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    Hello Marg1e, I have a working Gaggia Classic, and a couple of others that I am modifying / restoring.
    I am a big fan of these little machines and I have learned quite a bit about them over the last few years.

    I de-scale mine with lemon juice, which is citric acid - a weak organic acid - even weaker when diluted 50/50 with water, which is usually recommended when it is used as a de-scaler. I flush with two or three tanks of clean water to ensure no juice is left behind.

    I had heard that citric acid was bad for aluminium, so as an experiment, I cleaned up the base of an old Gaggia boiler and put it in full strength lemon juice for a couple of hours. I could see little or no difference - maybe it was not quite as shiny, but if so, it wasn't much.
    Heat speeds up chemical reactions, so I heated it up and left it simmering for half an hour, then left it in there for another hour to cool down. By now is was not as shiny - about the same dull gray as the outside of the rest of the boiler, but no worse. So now I have no hesitation descaling with lemon juice, or citric acid and recommending it to anyone.

    Depending on what kind of filtered water you have been using, you probably don't need to descale all that often anyway

    Unless they have been cut short, the water hoses on your Classic should reach the bottom of the tank. On some very old classic's they are fixed in place where they come through the chassis centre plate, but newer models are just pushed through a hole in the plate and there is usually some spare length inside the upper housing. If you pull down gently on them, you should be able to get them to reach the bottom.

    The cost of having a pro tech replace the boiler would probably cost more in labour than in parts, even though the job would probably only take an hour or maybe less.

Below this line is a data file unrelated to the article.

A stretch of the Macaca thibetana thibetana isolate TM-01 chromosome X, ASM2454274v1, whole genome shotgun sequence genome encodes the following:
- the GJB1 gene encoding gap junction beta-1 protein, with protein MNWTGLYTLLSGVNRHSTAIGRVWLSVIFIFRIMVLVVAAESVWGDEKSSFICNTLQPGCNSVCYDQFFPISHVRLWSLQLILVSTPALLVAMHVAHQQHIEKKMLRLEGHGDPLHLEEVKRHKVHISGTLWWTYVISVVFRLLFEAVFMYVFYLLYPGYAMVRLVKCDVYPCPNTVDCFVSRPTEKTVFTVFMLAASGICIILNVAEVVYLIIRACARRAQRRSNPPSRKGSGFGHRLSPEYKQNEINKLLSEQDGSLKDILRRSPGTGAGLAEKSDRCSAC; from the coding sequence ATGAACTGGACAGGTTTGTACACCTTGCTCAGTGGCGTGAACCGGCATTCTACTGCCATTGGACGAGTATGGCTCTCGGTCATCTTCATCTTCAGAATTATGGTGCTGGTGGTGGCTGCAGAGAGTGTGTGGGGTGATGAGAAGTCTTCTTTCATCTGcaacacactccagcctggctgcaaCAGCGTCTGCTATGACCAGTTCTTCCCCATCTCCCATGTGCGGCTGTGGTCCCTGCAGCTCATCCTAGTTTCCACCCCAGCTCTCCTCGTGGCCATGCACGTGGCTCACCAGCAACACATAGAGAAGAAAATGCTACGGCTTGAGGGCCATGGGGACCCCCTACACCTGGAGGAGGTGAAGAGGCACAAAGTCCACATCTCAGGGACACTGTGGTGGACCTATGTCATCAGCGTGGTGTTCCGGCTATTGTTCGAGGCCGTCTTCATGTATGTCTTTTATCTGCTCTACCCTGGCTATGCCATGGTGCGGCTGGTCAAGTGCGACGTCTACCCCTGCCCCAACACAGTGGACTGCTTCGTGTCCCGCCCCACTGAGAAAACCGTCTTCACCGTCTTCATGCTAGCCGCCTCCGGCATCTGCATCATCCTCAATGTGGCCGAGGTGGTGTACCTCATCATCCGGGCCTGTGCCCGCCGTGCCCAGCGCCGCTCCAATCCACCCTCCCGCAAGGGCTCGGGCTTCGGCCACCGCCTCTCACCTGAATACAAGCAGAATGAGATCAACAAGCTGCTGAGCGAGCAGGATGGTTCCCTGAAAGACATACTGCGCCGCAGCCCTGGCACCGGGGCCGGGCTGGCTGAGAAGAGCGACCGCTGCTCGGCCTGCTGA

Hope this helps. Cheers, deegee.

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    Hmm I don't think many users would suggest lemon juice is a good idea for the internals of a machine. You want things entering your boiler to be as pure as possible, besides commerical descalers are probably cheaper than lemons anyway. Citric acid can DEFINITELY corrode aluminium, its a matter of concentration and time (and temperature).

    There are two processes to descale, either through the use of acids, or chelators. Normally weak, chelating acids such as acetic, citric, malic or tartaric are used. These are fine for most metals, but aluminium doesn't hold up very well to strong acids. Hence the sachets gaggia sells not only contain citric acid, but also the basic sodium citrate to buffer it out. Plenty of people use citric acid to descale their gaggias without any issues, but doing it too often when there isn't scale will slowly result in boiler corrosion, and more concerningly dissolved aluminium in your coffee. A small amount of citric acid every 6 months might be OK, but I still wouldn't recommend it.

    When I first got my gaggia I took the showerscreen off with the aluminium backplate. There was thick, orange scale as the previous user brought the machine over from the UK. After physically scraping most of the scale off I soaked it in cafetto, and saw the plate fizz (hydrogen) while forming a dark gray layer which scrubbed off after. Not cool!

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    Senior Member deegee's Avatar
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    Quote Originally Posted by burr View Post
    Hmm I don't think many users would suggest lemon juice is a good idea for the internals of a machine. You want things entering your boiler to be as pure as possible, besides commerical descalers are probably cheaper than lemons anyway. Citric acid can DEFINITELY corrode aluminium, its a matter of concentration and time (and temperature).
    Yes, it DEFINITELY can, if you leave aluminium in a strong solution of citric acid it will start to discolour after two or three days, and corrosion will set in after a few more days. I'm suggesting a weak solution for less than an hour in total.
    Do you have any actual experience of weak citric acid actually corroding ally ?? . Have you done any testing to confirm your opinions ??.

    QUOTE " After physically scraping most of the scale off I soaked it in cafetto, and saw the plate fizz (hydrogen) while forming a dark gray layer which scrubbed off after. Not cool! " QUOTE
    Where in my post did I suggest descaling with Cafetto, or even mention it ??. Cafetto is not citric acid, it's not any kind of acid, it is a mix of sodium carbonate and sodium percarbonate so how is it relevant to this discussion?!.